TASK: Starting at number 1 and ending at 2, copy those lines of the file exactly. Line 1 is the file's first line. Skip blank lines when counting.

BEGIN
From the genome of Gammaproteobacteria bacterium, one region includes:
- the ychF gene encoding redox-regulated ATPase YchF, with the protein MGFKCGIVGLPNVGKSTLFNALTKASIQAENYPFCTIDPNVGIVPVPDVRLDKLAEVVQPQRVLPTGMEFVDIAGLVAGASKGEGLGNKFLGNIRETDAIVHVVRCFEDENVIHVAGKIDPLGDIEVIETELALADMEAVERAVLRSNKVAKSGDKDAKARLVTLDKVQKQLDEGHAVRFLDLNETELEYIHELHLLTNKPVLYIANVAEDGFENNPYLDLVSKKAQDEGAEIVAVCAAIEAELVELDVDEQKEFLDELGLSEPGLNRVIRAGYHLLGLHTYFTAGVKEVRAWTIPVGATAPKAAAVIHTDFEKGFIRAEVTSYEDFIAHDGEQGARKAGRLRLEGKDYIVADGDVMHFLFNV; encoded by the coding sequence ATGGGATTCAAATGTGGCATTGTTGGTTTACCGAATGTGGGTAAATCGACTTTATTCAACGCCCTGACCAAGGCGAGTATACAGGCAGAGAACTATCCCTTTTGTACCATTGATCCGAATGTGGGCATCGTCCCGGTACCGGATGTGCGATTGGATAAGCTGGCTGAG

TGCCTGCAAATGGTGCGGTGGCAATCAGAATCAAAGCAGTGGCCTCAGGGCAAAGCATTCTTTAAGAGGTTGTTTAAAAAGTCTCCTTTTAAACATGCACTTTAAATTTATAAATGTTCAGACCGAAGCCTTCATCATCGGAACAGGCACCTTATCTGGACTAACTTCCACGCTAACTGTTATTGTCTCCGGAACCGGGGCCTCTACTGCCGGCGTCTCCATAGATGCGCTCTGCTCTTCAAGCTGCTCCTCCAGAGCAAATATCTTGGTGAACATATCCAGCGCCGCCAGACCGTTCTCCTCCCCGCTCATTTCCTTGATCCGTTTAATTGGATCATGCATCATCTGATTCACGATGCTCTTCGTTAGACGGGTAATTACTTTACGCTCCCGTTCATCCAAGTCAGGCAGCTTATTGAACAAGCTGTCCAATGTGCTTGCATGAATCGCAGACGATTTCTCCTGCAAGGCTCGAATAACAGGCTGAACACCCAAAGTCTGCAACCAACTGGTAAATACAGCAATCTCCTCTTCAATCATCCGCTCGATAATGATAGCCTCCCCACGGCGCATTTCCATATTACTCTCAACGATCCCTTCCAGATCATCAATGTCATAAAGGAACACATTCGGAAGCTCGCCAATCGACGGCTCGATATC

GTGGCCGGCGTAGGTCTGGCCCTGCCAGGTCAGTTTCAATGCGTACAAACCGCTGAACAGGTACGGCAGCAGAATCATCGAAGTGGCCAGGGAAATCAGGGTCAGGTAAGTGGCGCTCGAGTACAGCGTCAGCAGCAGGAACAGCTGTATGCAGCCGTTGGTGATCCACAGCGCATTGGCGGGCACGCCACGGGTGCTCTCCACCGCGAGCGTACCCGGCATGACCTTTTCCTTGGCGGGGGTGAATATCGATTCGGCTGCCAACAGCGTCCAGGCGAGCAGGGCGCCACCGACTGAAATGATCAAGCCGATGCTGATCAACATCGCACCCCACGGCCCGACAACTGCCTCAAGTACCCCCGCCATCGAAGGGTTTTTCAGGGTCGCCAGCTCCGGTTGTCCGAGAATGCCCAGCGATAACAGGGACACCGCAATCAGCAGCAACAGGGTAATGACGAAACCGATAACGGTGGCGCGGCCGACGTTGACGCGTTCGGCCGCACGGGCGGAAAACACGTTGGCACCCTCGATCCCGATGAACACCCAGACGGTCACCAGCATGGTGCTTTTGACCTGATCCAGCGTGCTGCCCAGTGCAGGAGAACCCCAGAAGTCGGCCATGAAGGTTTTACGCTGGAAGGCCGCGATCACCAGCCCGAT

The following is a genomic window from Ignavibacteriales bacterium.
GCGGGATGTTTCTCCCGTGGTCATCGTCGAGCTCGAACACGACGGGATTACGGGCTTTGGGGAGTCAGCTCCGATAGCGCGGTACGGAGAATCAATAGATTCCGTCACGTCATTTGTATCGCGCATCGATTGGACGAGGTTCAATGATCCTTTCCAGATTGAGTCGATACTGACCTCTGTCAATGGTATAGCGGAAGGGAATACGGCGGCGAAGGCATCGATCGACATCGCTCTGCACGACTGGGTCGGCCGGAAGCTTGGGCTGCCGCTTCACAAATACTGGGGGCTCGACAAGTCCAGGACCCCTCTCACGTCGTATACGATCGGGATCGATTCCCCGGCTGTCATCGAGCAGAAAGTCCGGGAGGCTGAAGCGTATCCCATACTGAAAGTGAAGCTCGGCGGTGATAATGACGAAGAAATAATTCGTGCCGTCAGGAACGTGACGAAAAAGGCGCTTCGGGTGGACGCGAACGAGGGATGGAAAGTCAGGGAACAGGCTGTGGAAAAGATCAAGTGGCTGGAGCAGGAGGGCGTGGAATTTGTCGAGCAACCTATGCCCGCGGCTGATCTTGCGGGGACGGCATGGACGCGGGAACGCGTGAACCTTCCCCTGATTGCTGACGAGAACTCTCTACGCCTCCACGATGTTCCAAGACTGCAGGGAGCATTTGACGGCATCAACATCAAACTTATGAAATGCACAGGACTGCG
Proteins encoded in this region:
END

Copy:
From the genome of Gammaproteobacteria bacterium, one region includes:
- the ychF gene encoding redox-regulated ATPase YchF, with the protein MGFKCGIVGLPNVGKSTLFNALTKASIQAENYPFCTIDPNVGIVPVPDVRLDKLAEVVQPQRVLPTGMEFVDIAGLVAGASKGEGLGNKFLGNIRETDAIVHVVRCFEDENVIHVAGKIDPLGDIEVIETELALADMEAVERAVLRSNKVAKSGDKDAKARLVTLDKVQKQLDEGHAVRFLDLNETELEYIHELHLLTNKPVLYIANVAEDGFENNPYLDLVSKKAQDEGAEIVAVCAAIEAELVELDVDEQKEFLDELGLSEPGLNRVIRAGYHLLGLHTYFTAGVKEVRAWTIPVGATAPKAAAVIHTDFEKGFIRAEVTSYEDFIAHDGEQGARKAGRLRLEGKDYIVADGDVMHFLFNV; encoded by the coding sequence ATGGGATTCAAATGTGGCATTGTTGGTTTACCGAATGTGGGTAAATCGACTTTATTCAACGCCCTGACCAAGGCGAGTATACAGGCAGAGAACTATCCCTTTTGTACCATTGATCCGAATGTGGGCATCGTCCCGGTACCGGATGTGCGATTGGATAAGCTGGCTGAG